The final chapter for cable and Congress
STEPHEN N. BROWN
Yes, Virginia, a cable-TV operator can go bankrupt. Nearly a year ago, the Maryland Cable Corp. defaulted on $162 million worth of bonds and filed for Chapter 11 protection, which allowed the company to fend off creditors and reorganize under a new name, "Newco." The default was the first in the cable business and a surprise when it happened because the company was operating in one of the wealthiest areas in the country--the Washington, DC, suburban area of Prince George`s County, MD. The cable corporation built its coaxial-cable network to maximize the number of potential households that could be served. From 1988 to 1994, the potential number of customers grew from 128,000 to 150,000. That equates to a possible annual revenue increase of $4 million--enough to meet debt obligations if the customers were to take basic cable service. The company failed on the marketing side of its business. Subscribership grew too slowly and few customers bought pay-per-view, a potentially lucrative service where customers tell the cable company what movie they want to see. Poor performance in these two categories meant the company could not make its scheduled bond payments, making bankruptcy inevitable.
The company`s failure occurred in the absence of competition. Imagine what may happen in a decade when local telephone companies offer alternative video services! For the time being, the cable industry appears healthy. Basic service subscribership continues to grow, and capital budgets are expanding at such larger operators as Tele-Communications Inc. and Time Warner. No competition is expected from the telephone companies` video dial-tone service for at least three years.
The cable industry has a strong vested interest in the outcome of telecommunications reform legislation. So does the telephone industry because its video dial-tone networks are aimed at taking market share from the cable systems. Thus, the telephone industry began a public campaign to stop or slow down the Federal Communications Commission`s rule-making for video dial-tone services. Believing such rules would make it harder for these networks to compete with cable companies, Bell Atlantic Vice President James Cullen recently stated: "I call upon the FCC to reverse its course on additional [video dial-tone] rule-making. ...This is not just a question of Bell Atlantic`s corporate self-interest. ...I don`t believe that this outcome is in anybody`s best interest--not consumers, not programmers, not policy-makers--nor do I think it optimizes the fantastic potential of fiber-optic, interactive networks to transform the way Americans work, play and learn."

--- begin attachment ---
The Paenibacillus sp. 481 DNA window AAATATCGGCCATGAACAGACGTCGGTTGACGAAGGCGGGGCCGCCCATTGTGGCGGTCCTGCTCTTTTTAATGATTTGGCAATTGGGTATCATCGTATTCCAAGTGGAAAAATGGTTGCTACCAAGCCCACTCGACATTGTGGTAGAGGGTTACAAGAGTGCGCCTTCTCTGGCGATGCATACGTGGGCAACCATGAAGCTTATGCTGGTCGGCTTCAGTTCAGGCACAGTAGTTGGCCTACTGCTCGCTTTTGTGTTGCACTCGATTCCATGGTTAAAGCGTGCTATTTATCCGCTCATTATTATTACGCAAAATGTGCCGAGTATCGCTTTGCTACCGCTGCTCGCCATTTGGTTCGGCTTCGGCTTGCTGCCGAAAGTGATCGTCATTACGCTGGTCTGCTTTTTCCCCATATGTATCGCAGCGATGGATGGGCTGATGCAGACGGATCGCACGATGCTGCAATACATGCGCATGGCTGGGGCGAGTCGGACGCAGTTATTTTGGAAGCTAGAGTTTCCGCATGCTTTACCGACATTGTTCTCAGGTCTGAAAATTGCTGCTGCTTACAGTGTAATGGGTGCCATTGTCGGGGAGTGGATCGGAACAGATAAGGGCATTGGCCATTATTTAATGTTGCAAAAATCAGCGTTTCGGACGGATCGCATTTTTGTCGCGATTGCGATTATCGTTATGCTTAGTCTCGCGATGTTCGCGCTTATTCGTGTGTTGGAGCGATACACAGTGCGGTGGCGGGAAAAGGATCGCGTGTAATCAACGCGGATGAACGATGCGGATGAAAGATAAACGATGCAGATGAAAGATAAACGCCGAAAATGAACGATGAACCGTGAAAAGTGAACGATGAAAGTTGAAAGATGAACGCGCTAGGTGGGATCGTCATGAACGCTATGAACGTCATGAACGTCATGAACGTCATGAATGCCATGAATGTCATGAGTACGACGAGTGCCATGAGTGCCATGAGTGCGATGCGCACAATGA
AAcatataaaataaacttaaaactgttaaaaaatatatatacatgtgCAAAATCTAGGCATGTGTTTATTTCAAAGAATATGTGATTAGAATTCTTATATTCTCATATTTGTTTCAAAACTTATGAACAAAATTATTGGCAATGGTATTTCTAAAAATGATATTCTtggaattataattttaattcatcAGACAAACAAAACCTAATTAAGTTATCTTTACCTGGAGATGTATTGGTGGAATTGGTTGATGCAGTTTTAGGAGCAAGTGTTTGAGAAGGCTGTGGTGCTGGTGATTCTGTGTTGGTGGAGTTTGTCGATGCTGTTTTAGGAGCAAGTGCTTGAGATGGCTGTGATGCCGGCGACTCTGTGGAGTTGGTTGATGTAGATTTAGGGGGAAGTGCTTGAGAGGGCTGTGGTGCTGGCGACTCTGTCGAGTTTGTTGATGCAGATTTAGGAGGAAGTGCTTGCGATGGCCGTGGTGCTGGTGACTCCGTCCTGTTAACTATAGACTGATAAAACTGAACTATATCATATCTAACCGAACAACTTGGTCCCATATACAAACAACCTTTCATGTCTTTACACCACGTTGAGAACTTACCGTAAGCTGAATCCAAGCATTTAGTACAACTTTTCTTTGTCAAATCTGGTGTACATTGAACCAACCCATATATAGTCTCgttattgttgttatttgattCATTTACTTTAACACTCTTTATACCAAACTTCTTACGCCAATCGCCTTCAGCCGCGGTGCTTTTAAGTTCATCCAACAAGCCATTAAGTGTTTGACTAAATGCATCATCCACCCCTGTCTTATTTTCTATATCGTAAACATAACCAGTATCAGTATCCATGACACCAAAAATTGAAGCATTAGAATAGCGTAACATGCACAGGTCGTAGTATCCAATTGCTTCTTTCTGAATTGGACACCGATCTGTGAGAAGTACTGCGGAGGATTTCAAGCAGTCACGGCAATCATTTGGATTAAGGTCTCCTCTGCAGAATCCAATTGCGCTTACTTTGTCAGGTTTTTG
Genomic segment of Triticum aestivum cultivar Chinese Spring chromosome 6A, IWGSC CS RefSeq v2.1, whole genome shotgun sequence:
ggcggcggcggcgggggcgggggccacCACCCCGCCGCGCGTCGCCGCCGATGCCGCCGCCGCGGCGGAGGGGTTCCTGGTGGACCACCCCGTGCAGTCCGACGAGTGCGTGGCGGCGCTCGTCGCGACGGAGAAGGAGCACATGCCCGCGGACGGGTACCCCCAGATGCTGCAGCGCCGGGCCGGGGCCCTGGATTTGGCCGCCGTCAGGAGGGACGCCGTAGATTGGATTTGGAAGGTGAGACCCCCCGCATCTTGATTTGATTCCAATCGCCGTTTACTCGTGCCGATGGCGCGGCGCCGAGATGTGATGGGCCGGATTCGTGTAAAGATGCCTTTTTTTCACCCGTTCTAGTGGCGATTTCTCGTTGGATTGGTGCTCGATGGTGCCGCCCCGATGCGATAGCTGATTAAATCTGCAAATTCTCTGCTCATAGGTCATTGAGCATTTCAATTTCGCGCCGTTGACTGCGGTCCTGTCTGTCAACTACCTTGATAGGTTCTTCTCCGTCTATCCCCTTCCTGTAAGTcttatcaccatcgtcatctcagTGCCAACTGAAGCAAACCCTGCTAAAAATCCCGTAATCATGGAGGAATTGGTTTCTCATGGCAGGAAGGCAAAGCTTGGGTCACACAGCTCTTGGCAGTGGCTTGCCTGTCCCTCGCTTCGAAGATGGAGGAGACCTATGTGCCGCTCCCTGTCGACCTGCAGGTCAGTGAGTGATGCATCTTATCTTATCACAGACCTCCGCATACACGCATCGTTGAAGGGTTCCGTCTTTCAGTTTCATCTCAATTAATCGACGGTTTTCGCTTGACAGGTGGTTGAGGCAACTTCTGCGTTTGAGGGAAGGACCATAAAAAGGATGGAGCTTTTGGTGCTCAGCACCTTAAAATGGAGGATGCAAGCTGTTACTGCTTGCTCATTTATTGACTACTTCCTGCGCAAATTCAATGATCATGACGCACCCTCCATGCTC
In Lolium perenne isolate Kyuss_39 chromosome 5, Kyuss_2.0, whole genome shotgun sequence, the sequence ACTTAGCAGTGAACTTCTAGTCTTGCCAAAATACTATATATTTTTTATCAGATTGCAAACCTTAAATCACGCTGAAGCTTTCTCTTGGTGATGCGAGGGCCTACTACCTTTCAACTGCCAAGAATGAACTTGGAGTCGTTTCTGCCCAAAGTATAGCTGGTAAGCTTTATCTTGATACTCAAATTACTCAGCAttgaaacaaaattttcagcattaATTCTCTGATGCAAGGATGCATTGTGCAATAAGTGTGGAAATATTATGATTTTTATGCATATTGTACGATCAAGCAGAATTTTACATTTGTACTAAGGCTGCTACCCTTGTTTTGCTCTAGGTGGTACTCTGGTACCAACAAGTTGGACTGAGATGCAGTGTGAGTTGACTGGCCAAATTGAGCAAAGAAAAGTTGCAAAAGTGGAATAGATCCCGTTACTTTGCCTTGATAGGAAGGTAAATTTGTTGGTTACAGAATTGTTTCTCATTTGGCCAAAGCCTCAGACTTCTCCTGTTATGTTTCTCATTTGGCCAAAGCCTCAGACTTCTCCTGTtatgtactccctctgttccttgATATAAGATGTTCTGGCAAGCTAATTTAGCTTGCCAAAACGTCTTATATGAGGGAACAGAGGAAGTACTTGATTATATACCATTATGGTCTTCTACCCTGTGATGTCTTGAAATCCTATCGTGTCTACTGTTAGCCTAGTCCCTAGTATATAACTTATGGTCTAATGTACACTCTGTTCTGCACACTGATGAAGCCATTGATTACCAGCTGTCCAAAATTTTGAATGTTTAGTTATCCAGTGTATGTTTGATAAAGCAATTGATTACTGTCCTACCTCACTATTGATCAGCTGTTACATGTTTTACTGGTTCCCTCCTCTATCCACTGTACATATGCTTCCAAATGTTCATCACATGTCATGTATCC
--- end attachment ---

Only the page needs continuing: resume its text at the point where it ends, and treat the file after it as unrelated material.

The development of interactive-TV platforms is one way to expand the fiber-optics business, but capacity without content is not a salable commodity. Instead of focusing on cable and telephone broadband systems, US West Inc.`s Interactive Video Enterprises cut back staff and shifted its efforts toward narrowband, computer-based platforms. The interactive markets appear to be switching to narrowband alternatives to access personal computer markets. Thus, the link between video dial-tone networks and fiber optics still appears tenuous.
The survival of broadband interactive platforms ultimately depends on the reconciliation of the two reform bills passed by Congress--Senate Bill 652 and House Bill 1555. Both are cable-friendly, but they have to be reconciled in a House/Senate conference committee. The final chapter in the reform effort began just after Labor Day and will end sometime this month: The outcome is not predictable. The visible battles that occurred in both the Senate and the House last summer now occur behind closed doors. All the protagonists are again at each other, only this time it`s being done with silencers and in the shadows. Roy Neel, a longtime aide to Vice President Al Gore and now president of the United States Telephone Association, said, "The bill will, in effect, be written in conference." Unlike the open debates in committees and on the House and Senate floors, the process "moves to the back rooms," according to Neel. The conference normally ratifies the privately arranged compromises that have been agreed to by the parties, but nothing can be taken for granted.
House/Senate conference committees are the opposite of open government. This fact is not lost on the industries, which understand that they must keep wooing the politicians until the bills become law. And woo they must because of the power brokers who make the final decisions. The Senate delegation to the conference committee is headed by Senate Commerce Committee chairman Larry Pressler (R-SD), selected by presidential hopeful Sen. Bob Dole (R-KS). The House delegation is headed by Commerce Committee chairman Rep. Thomas Bliley (R-VA), a self-declared "friend of business" and a hand-picked appointment of House Speaker Newt Gingrich (R-GA).